Monday, February 29, 2016

Confessions of a World-Lover

Now, therefore, thus says the Lord of hosts: consider your ways. You have sown much and harvested little. You eat, but you never have enough; you drink, but you never have your fill. You clothe yourselves, but no one is warm. And he who earns wages does so to put them into a bag with holes...You looked for much, and behold it came to little. And when you brought it home, I blew it away. Why? declares the Lord of hosts. Because of my house that lies in ruins,
while each of you busies himself with his own house.
~Haggai 1:5-6, 9

 Haggai's words pierce my heart as I think of the toiling and spinning I've done in this life. I have pursued the American dream and come up wanting. I've known the emptiness of too many possessions and too much debt, of being overwhelmed yet still not having enough. I have stored up my treasures on earth. I have tried to live my best life now.

I have loved the world and paid the price.

There are many pitfalls to loving the world. Puritan William Greenhill outlines them thoughtfully in a sermon later published as the book, Stop Loving the World. His argument that most convicted me is that loving the world is unreasonable. Loving the world "will direct you to things that are merely probable and make you leave things that are certain." Greenhill directs us to Haggai 1, where "the Lord asks his hearers to consider whether their prosperity, such as it is, brings about the intended satisfaction" (source). The Israelites were so busy pursuing their own gain that they ignored the Lord's house. It's easy enough to look at the prosperity gospel that's so rampant today and point fingers, but I am also guilty. How many times have I overlooked the church - both the building and the people - in favor of my own pleasures? The trappings of this world are uncertain. As Greenhill states, "The promises of the world and the devil are seldom made good." We don't have to look any further than Genesis 3 to know he is right. As believers, we have full assurance that God's promises are certain. Psalm 18:30 tells us, This God—his way is perfect; the word of the LORD proves true; he is a shield for all those who take refuge in him.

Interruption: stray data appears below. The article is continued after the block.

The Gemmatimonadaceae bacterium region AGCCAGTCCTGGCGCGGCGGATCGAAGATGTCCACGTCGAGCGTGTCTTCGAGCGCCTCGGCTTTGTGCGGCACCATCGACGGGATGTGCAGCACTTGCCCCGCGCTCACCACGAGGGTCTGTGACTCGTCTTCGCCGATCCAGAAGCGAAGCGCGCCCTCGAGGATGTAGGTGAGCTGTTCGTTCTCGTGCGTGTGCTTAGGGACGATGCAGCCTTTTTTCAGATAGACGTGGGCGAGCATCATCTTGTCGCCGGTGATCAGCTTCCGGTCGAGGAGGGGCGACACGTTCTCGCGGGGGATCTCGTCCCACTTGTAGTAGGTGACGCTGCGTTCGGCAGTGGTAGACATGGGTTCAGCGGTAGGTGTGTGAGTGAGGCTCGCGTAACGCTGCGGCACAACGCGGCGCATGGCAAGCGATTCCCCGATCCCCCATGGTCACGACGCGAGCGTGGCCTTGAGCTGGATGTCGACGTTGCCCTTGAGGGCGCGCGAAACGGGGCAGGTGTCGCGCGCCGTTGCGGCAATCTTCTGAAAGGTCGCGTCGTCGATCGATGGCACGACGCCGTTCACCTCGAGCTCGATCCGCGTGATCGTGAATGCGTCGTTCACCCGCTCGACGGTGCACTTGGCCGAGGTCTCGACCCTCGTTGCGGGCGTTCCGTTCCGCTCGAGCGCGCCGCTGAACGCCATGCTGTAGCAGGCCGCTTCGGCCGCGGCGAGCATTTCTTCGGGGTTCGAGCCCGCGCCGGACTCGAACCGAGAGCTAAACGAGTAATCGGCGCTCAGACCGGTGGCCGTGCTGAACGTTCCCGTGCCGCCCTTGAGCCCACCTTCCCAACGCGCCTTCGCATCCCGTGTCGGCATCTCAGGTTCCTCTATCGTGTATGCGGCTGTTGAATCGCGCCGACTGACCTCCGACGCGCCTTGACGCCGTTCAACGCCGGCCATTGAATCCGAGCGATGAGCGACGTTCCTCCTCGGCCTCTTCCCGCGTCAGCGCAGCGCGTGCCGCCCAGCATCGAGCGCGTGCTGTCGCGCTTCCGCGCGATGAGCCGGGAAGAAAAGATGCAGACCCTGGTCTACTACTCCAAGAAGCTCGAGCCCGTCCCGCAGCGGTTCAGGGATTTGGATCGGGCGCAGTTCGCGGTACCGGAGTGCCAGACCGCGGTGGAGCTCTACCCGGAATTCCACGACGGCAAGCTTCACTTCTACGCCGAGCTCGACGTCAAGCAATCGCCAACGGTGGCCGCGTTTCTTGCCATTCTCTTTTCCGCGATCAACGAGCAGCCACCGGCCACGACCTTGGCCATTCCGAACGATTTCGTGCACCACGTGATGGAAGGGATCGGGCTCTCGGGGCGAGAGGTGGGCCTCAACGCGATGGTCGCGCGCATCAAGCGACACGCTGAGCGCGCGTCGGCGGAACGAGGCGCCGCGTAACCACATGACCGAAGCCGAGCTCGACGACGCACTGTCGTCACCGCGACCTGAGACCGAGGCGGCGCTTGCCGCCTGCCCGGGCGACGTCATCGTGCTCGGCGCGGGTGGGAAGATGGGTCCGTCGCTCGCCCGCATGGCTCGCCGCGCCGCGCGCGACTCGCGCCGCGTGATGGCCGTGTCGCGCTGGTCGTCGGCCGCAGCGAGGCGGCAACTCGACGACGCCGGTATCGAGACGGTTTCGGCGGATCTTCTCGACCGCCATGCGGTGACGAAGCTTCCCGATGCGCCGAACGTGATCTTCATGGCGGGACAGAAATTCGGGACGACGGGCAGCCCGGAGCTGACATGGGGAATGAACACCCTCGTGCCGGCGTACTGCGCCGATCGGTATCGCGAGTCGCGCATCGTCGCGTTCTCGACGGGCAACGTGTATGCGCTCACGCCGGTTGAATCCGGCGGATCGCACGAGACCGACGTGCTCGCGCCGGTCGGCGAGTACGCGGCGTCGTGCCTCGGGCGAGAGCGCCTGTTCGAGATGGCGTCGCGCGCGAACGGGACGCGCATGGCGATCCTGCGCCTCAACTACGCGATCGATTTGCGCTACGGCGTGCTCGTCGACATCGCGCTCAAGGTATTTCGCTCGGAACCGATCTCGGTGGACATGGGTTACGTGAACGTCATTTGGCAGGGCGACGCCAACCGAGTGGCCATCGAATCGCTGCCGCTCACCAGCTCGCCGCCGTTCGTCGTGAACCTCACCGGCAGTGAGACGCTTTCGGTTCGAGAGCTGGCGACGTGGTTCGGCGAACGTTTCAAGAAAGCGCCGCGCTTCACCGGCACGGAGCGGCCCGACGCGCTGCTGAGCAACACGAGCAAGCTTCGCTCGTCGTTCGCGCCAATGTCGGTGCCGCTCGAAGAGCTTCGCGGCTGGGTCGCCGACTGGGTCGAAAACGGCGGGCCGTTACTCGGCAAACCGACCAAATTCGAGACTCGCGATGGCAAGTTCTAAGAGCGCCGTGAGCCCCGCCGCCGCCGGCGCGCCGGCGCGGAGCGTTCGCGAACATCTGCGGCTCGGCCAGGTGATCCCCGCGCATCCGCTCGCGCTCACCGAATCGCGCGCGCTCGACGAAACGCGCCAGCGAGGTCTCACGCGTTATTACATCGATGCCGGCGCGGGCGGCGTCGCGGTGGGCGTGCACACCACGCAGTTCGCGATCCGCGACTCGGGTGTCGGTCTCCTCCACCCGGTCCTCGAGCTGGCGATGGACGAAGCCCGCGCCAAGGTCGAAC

Greenhill also cautions that even if "we do get the world with our endeavors, we cannot keep it without fear of losing it."  Again, he points to Scripture, Wilt thou set thine eyes upon that which is not? for riches certainly make themselves wings; they fly away as an eagle toward heaven. (Proverbs 23:5, KJV). Hebrews 12:28 tells us we are receiving a kingdom that cannot be shaken. It is secure. Greenhill points out, "if we get grace, that will continue with us. If we get peace and joy, none can take them from us. If we get an interest in Christ, none can pluck us out of His hand."

Finally, Greenhill explains that "Loving the world directs us toward the worst things. There is excellency in grace; there is excellency in the knowledge of Christ. To let these things go and choose the others is unreasonable." 

Although I have been guilty of treasuring the material, it is more often the non-material that my sinful heart craves. As Jay Collier writes in the Preface of Stop Loving the World,